The individual character of a cosmetic is attributed to variations of the above ingredient types. At this stage of product development, the formulator draws on his/her knowledge of raw materials to decide which to play with in the starting formula. The formulator then experiments with the components of the product until they are satisfied with the look, feel, color and texture. It is during this part of development that a formulator will begin to use the product directly. There’s no way a product is making it to the market without someone in the lab giving it a test drive first.
According to the FDA, a product is misbranded if it has not been tested for safety unless it bears the following warning on the label: Warning- The safety of this product has not been determined. The safety of a product is determined by testing the effectiveness of the preservative system and also testing for skin irritation in human subjects. The preservative test calls for the introduction of bacteria, yeast and mold to the samples. The samples are observed and analyzed under varying conditions to determine if and when the contaminants begin to populate in the product. The test for skin irritation requires a number of human test subjects to apply the product in the same spot over an extended period of time. The level of skin irritation is analyzed in comparison with a placebo. In the event that these preliminary tests fail, it’s back to the lab to try again.
The above tests are just the beginning. Emulsified products (oil and water mixtures) such as shampoos, conditioners, lotions, creams, gels and serums must be tested for stability. In stability testing, factors including color, texture and pH are monitored as well as the state of the emulsion (will it separate?). There are also tests to substantiate claims like: sunscreen, skin lightening, anti-aging, moisturizing/hydrating, non-comedogenic, anti-acne, etc. Claims testing can range from clinical trials with human subjects, to analysis with highly specialized equipment. The bolder the claim, the more testing is needed to substantiate. One major factor in profitability for any business is keeping costs down. Cosmetic companies opt to get the testing done because it is by far cheaper than the cost of a recall or lawsuits should the product cause undue harm to a consumer(s).
Truth in Labeling and Trade Secrets
Cosmetic manufacturers are required to list the INCI names of ingredients in descending order on the label. The declaration of ingredients makes it easy for consumers to assess a product for effectiveness and allergens. It also makes a product relatively easy to “knock off”. For this reason, some cosmetic formulators seek to obtain trade secret privileges to avoid disclosing their key ingredient(s). If you’ve ever seen the statement—and other ingredients on the ingredients panel of a cosmetic, then a trade secret is in place. The criterion to obtain trade secret protection is stringent, but may be worth the effort for certain products. In order for a manufacturer to secure trade secrecy, he must prove that a.) The ingredient is not already publicly known as a cosmetic ingredient.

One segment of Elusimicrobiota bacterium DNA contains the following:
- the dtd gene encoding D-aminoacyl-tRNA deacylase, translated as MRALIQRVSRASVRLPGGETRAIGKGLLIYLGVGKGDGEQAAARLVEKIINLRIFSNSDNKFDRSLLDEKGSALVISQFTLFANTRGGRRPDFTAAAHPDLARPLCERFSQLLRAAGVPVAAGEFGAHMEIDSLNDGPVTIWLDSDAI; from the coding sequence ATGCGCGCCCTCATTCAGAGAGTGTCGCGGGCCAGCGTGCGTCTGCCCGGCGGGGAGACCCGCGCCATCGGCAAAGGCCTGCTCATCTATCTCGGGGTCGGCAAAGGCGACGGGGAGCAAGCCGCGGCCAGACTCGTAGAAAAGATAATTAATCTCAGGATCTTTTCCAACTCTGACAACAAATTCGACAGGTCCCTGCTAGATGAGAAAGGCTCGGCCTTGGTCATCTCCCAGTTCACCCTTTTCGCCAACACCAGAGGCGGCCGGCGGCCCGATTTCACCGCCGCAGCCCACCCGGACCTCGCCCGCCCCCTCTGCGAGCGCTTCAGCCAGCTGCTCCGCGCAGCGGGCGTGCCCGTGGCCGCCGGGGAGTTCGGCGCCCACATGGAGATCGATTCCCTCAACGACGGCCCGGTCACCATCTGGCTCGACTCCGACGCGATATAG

b.) The ingredient contributes a significant value to the cosmetic. Meaning the product doesn’t perform the same without the ingredient in question.
c.) Information about the ingredient as used in the cosmetic is not readily available to the public.
The above must be supported by all “scientific or technical data, reports, tests, and other relevant information” available about the ingredient. Even data that does not support use or trade secret protection of the ingredient must be submitted. Trade secret is only granted once the FDA has reviewed all of the data and found that the ingredient is not only necessary for the success of the product, but is also safe and effective. Read more on trade secrets at the FDA website.
As you can see, a great deal of time, money, effort and above all, science goes into the development of a product before it ever reaches retail shelves. Scientists by nature are very skeptical people. As a result, we experiment and test trial after trial until we have first proven to ourselves the worthiness of a product. After all, we are consumers and so are our loved ones.
Desirée Mattox is the owner and lead chemist of Envié Bath and Body, an emerging contract manufacturing house. Her company assists entrepreneurs in the research and development of new products through contract manufacturing and consulting services. Mattox specializes in developing natural and organic products with special attention paid to the benefits of the ingredients used.